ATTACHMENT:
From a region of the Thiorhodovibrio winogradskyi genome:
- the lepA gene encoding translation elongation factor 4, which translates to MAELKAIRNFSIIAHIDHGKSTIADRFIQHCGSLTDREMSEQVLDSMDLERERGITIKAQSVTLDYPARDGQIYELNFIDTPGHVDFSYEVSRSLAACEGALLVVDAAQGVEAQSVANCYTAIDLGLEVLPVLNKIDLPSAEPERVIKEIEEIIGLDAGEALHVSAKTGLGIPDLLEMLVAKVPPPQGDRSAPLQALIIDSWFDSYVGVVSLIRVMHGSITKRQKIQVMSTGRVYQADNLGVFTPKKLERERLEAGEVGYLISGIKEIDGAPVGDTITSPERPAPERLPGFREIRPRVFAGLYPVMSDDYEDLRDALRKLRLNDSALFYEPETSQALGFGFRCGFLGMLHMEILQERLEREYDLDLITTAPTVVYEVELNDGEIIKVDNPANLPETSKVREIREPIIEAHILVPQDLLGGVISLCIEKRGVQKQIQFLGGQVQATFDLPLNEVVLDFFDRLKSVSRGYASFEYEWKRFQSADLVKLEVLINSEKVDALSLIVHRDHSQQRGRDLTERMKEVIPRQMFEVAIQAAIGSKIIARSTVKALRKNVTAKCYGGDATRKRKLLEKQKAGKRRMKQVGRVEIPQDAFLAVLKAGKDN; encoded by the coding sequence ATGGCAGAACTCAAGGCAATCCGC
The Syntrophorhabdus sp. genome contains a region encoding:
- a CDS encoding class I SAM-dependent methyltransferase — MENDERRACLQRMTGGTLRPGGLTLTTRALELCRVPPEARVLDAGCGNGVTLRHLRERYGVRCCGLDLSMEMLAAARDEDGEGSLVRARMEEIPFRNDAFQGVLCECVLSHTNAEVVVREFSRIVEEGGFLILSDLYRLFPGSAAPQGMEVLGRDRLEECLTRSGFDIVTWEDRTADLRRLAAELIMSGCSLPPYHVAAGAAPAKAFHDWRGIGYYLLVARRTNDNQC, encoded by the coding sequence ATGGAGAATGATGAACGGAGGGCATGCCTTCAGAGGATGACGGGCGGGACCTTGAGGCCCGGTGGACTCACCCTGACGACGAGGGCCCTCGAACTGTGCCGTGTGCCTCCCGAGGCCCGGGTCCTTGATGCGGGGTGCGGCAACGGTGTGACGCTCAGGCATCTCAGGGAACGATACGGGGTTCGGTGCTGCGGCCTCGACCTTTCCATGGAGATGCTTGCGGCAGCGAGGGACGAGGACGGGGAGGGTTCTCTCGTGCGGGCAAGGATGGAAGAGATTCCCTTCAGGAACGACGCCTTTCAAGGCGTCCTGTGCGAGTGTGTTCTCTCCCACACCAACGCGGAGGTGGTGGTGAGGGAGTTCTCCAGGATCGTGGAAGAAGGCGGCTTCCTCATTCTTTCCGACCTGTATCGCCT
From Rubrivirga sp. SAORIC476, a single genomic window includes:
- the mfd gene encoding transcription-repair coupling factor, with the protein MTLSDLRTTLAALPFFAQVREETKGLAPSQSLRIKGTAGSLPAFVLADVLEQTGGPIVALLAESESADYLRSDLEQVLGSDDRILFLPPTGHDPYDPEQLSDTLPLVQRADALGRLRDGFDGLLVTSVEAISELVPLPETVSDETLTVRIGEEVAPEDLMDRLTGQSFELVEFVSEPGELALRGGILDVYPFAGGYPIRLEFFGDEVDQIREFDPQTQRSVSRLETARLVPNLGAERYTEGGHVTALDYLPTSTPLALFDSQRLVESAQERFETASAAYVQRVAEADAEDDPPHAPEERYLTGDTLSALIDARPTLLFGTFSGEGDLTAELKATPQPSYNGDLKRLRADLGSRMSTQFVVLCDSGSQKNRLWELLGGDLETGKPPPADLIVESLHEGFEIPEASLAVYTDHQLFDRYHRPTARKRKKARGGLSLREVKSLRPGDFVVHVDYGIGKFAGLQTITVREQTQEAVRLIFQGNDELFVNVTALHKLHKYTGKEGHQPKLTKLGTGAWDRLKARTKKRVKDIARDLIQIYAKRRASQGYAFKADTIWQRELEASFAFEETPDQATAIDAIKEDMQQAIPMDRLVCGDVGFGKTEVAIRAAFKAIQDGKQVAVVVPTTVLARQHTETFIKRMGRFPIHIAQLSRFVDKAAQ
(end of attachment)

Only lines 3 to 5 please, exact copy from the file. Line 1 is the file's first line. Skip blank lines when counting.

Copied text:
The Syntrophorhabdus sp. genome contains a region encoding:
- a CDS encoding class I SAM-dependent methyltransferase — MENDERRACLQRMTGGTLRPGGLTLTTRALELCRVPPEARVLDAGCGNGVTLRHLRERYGVRCCGLDLSMEMLAAARDEDGEGSLVRARMEEIPFRNDAFQGVLCECVLSHTNAEVVVREFSRIVEEGGFLILSDLYRLFPGSAAPQGMEVLGRDRLEECLTRSGFDIVTWEDRTADLRRLAAELIMSGCSLPPYHVAAGAAPAKAFHDWRGIGYYLLVARRTNDNQC, encoded by the coding sequence ATGGAGAATGATGAACGGAGGGCATGCCTTCAGAGGATGACGGGCGGGACCTTGAGGCCCGGTGGACTCACCCTGACGACGAGGGCCCTCGAACTGTGCCGTGTGCCTCCCGAGGCCCGGGTCCTTGATGCGGGGTGCGGCAACGGTGTGACGCTCAGGCATCTCAGGGAACGATACGGGGTTCGGTGCTGCGGCCTCGACCTTTCCATGGAGATGCTTGCGGCAGCGAGGGACGAGGACGGGGAGGGTTCTCTCGTGCGGGCAAGGATGGAAGAGATTCCCTTCAGGAACGACGCCTTTCAAGGCGTCCTGTGCGAGTGTGTTCTCTCCCACACCAACGCGGAGGTGGTGGTGAGGGAGTTCTCCAGGATCGTGGAAGAAGGCGGCTTCCTCATTCTTTCCGACCTGTATCGCCT
From Rubrivirga sp. SAORIC476, a single genomic window includes: